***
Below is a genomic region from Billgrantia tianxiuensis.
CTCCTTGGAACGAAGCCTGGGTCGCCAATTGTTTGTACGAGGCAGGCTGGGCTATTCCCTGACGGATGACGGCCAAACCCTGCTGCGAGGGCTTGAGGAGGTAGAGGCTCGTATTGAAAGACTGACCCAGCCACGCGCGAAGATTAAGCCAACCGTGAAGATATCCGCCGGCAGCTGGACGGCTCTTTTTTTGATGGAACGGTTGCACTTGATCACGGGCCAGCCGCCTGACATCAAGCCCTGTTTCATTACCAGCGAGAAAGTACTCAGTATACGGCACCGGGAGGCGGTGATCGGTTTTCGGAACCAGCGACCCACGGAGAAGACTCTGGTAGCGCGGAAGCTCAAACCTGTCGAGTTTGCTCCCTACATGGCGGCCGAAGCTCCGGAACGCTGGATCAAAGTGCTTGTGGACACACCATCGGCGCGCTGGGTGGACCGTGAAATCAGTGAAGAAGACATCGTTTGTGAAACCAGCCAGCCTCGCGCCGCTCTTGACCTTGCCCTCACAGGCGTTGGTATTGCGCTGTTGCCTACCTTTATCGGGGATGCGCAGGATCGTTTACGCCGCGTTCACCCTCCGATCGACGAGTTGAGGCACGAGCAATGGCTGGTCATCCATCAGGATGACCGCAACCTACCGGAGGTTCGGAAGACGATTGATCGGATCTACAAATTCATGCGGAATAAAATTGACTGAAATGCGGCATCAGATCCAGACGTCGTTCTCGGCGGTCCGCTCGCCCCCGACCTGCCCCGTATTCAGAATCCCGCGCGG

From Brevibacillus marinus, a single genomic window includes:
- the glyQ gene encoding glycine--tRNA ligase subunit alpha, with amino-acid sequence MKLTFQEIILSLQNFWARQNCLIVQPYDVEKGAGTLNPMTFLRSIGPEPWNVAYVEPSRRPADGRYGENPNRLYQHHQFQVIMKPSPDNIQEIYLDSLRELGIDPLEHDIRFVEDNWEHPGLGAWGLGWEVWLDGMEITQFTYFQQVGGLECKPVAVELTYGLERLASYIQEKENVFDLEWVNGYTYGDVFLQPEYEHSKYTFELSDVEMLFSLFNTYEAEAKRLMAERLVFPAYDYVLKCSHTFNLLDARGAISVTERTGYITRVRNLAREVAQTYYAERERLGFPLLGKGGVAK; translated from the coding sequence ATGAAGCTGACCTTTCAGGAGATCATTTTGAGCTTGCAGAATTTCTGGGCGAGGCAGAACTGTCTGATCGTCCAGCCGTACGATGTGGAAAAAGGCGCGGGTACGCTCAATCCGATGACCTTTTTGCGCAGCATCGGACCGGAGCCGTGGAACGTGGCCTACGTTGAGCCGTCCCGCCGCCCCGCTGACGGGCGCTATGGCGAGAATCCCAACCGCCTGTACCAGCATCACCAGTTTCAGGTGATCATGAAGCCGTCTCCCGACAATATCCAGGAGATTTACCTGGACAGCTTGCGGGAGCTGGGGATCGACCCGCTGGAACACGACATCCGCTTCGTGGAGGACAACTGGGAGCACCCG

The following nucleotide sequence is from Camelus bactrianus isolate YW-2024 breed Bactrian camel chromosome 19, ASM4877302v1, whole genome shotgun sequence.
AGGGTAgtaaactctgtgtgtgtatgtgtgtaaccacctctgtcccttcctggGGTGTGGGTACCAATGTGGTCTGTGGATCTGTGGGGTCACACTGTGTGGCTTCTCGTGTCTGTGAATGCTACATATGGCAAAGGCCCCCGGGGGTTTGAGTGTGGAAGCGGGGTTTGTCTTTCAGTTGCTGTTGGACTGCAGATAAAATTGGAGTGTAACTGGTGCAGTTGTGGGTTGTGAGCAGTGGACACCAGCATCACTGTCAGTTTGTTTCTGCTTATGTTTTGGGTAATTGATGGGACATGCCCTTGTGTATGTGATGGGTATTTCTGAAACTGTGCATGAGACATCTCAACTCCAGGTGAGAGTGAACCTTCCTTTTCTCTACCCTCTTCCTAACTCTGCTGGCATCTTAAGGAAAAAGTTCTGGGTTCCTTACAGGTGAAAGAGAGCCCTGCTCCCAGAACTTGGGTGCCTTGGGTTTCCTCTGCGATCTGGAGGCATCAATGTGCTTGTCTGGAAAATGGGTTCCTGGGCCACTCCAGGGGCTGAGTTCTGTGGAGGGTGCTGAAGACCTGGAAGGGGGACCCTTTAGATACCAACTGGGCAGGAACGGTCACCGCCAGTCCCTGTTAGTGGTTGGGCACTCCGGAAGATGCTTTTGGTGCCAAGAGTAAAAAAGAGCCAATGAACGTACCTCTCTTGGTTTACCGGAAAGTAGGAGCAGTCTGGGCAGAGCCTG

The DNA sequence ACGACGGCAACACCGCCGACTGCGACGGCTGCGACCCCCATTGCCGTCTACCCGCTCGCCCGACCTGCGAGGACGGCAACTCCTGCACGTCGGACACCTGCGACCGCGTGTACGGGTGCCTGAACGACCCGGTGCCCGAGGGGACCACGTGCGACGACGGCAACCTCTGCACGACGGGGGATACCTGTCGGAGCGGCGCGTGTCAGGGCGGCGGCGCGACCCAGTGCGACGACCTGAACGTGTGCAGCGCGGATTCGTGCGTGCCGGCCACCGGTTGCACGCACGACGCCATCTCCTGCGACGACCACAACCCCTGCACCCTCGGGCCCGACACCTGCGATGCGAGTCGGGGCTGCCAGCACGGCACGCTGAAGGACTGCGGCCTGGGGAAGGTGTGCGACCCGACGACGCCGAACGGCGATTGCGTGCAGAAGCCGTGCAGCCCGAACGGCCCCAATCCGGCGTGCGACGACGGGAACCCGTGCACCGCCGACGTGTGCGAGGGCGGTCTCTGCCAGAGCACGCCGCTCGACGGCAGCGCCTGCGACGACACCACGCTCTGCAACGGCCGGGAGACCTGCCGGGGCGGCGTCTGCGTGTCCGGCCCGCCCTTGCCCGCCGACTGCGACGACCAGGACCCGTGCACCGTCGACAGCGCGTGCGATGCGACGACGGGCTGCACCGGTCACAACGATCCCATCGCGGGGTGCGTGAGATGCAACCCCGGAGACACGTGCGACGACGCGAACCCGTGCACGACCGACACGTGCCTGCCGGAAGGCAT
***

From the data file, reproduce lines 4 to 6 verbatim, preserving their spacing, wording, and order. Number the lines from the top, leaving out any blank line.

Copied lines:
- the glyQ gene encoding glycine--tRNA ligase subunit alpha, with amino-acid sequence MKLTFQEIILSLQNFWARQNCLIVQPYDVEKGAGTLNPMTFLRSIGPEPWNVAYVEPSRRPADGRYGENPNRLYQHHQFQVIMKPSPDNIQEIYLDSLRELGIDPLEHDIRFVEDNWEHPGLGAWGLGWEVWLDGMEITQFTYFQQVGGLECKPVAVELTYGLERLASYIQEKENVFDLEWVNGYTYGDVFLQPEYEHSKYTFELSDVEMLFSLFNTYEAEAKRLMAERLVFPAYDYVLKCSHTFNLLDARGAISVTERTGYITRVRNLAREVAQTYYAERERLGFPLLGKGGVAK; translated from the coding sequence ATGAAGCTGACCTTTCAGGAGATCATTTTGAGCTTGCAGAATTTCTGGGCGAGGCAGAACTGTCTGATCGTCCAGCCGTACGATGTGGAAAAAGGCGCGGGTACGCTCAATCCGATGACCTTTTTGCGCAGCATCGGACCGGAGCCGTGGAACGTGGCCTACGTTGAGCCGTCCCGCCGCCCCGCTGACGGGCGCTATGGCGAGAATCCCAACCGCCTGTACCAGCATCACCAGTTTCAGGTGATCATGAAGCCGTCTCCCGACAATATCCAGGAGATTTACCTGGACAGCTTGCGGGAGCTGGGGATCGACCCGCTGGAACACGACATCCGCTTCGTGGAGGACAACTGGGAGCACCCG

The following nucleotide sequence is from Camelus bactrianus isolate YW-2024 breed Bactrian camel chromosome 19, ASM4877302v1, whole genome shotgun sequence.
AGGGTAgtaaactctgtgtgtgtatgtgtgtaaccacctctgtcccttcctggGGTGTGGGTACCAATGTGGTCTGTGGATCTGTGGGGTCACACTGTGTGGCTTCTCGTGTCTGTGAATGCTACATATGGCAAAGGCCCCCGGGGGTTTGAGTGTGGAAGCGGGGTTTGTCTTTCAGTTGCTGTTGGACTGCAGATAAAATTGGAGTGTAACTGGTGCAGTTGTGGGTTGTGAGCAGTGGACACCAGCATCACTGTCAGTTTGTTTCTGCTTATGTTTTGGGTAATTGATGGGACATGCCCTTGTGTATGTGATGGGTATTTCTGAAACTGTGCATGAGACATCTCAACTCCAGGTGAGAGTGAACCTTCCTTTTCTCTACCCTCTTCCTAACTCTGCTGGCATCTTAAGGAAAAAGTTCTGGGTTCCTTACAGGTGAAAGAGAGCCCTGCTCCCAGAACTTGGGTGCCTTGGGTTTCCTCTGCGATCTGGAGGCATCAATGTGCTTGTCTGGAAAATGGGTTCCTGGGCCACTCCAGGGGCTGAGTTCTGTGGAGGGTGCTGAAGACCTGGAAGGGGGACCCTTTAGATACCAACTGGGCAGGAACGGTCACCGCCAGTCCCTGTTAGTGGTTGGGCACTCCGGAAGATGCTTTTGGTGCCAAGAGTAAAAAAGAGCCAATGAACGTACCTCTCTTGGTTTACCGGAAAGTAGGAGCAGTCTGGGCAGAGCCTG